I dug around through my old pictures, and here's my son--who's now almost 6--riding on it as a baby. It's a bit blurry, and I'll try to take a better picture tomorrow!
I'll also ask my husband what his favorite haul was from a dumper dive, as this sort of thread is right up his alley!
The only two things I recall retrieving from a bin is a small Pyrex mixing bowl that was thrown out by family when they cleared my Uncle’s place – unfortunately missed a massive amount of good stuff, including antique furniture that others didn’t want!
The other is a dime-a-dozen stainless steel laundry tub for garden use – cleaning fish, vegetables, etc.
However, I’ve inherited my Dad’s ‘dumpster dive’ stuff, which is probably of historical significance and should be in a museum. He worked on the waterfront during and after the War when many Allied ships and submarines were using Sydney Harbour as a base, or for refit after the Pacific and Coral Sea battles.
From an American Submarine: they threw out several garbage bins of stuff and he could only get a few things – a Nash Metalware 8 oz ladle (heavy enough to be used as a weapon!), and, one of the actual garbage bins used on the Sub (Americans are so polite, not only do they dump their garbage here, they also supply the bins to hold it!). That bin has been repaired several times over the years and is still capable of holding things. World’s oldest garbage bin?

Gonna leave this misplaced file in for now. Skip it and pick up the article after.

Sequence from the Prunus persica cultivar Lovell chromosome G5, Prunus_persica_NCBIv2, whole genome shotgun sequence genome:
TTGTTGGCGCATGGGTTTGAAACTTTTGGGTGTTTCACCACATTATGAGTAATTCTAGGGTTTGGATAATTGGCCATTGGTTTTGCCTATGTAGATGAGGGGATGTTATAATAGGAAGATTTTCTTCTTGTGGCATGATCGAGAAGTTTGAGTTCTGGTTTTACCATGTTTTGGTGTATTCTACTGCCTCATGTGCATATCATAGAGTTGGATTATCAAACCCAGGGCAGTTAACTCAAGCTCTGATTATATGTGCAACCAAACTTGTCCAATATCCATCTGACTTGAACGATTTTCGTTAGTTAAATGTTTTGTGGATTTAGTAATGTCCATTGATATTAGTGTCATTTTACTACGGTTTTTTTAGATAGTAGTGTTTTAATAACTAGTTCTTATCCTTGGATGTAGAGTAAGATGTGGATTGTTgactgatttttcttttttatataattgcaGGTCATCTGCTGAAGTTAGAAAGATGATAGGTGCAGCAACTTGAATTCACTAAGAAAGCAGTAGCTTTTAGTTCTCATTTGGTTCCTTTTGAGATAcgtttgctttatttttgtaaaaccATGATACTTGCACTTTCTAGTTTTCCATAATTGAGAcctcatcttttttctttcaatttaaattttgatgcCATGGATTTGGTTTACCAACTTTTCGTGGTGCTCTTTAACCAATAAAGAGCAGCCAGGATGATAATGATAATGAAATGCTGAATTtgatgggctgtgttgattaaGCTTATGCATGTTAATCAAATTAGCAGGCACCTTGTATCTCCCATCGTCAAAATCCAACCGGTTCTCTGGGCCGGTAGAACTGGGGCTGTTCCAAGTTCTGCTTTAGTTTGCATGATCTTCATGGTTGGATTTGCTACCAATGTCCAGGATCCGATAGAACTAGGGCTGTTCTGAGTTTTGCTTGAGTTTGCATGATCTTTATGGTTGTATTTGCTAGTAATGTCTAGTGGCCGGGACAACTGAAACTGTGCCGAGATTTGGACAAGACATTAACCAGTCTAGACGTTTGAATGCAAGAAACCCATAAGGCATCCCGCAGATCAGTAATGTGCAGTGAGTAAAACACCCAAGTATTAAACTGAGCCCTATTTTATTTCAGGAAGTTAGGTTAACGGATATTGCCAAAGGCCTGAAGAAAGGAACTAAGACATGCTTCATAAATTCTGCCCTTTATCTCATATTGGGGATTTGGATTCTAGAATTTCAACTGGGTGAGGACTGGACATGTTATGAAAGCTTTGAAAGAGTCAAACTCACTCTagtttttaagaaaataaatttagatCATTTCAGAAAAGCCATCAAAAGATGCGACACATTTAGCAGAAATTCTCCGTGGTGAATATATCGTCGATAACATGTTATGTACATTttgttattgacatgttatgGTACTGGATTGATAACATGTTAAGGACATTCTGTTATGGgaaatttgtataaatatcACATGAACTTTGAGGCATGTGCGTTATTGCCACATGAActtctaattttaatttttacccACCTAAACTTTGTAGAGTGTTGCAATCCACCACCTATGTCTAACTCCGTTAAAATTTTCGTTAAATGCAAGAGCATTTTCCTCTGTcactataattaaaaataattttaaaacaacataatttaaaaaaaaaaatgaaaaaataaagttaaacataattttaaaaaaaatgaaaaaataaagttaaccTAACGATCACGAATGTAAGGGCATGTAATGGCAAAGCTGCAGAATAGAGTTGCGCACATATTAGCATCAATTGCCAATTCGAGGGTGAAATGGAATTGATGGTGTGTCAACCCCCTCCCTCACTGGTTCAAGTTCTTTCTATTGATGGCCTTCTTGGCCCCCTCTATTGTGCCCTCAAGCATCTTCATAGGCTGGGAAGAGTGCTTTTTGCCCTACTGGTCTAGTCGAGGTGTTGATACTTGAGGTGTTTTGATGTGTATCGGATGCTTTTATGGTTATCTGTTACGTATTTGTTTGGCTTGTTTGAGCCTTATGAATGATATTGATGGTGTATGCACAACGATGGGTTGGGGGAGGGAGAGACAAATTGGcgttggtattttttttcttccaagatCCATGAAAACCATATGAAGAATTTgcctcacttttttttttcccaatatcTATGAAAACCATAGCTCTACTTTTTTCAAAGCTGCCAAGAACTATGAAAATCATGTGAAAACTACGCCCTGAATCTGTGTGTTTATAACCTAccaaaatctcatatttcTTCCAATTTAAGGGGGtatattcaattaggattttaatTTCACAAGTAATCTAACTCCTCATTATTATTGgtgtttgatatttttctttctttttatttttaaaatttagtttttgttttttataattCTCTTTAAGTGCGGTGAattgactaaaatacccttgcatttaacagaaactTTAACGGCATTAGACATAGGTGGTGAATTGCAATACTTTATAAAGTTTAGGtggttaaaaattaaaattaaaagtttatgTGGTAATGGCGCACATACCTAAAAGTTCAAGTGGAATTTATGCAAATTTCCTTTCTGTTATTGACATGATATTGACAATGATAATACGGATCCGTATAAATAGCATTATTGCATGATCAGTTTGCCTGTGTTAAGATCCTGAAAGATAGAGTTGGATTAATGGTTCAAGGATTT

From an Aussie Destroyer: Allied Forces Tablespoon and two naval gun shell bottom casings. The heavy shell casings were polished and used as weighty doorstops.
One typical observation – things made back ‘then’ were meant to last. No wonder ships and submarines sunk so quickly – the cutlery was SO heavy!
All of these items are still used regularly.
'Every time I learn something new, it pushes some old stuff out of my brain.'
I still think fondly about a pair of nearly-new Doc Martens I got out of my apartment building's "dumpster room" when I lived in Japan. not only could I not find shoes I liked in my enormous-foreign-devil size, Docs would have cost me more than I ever would have been willing to pay.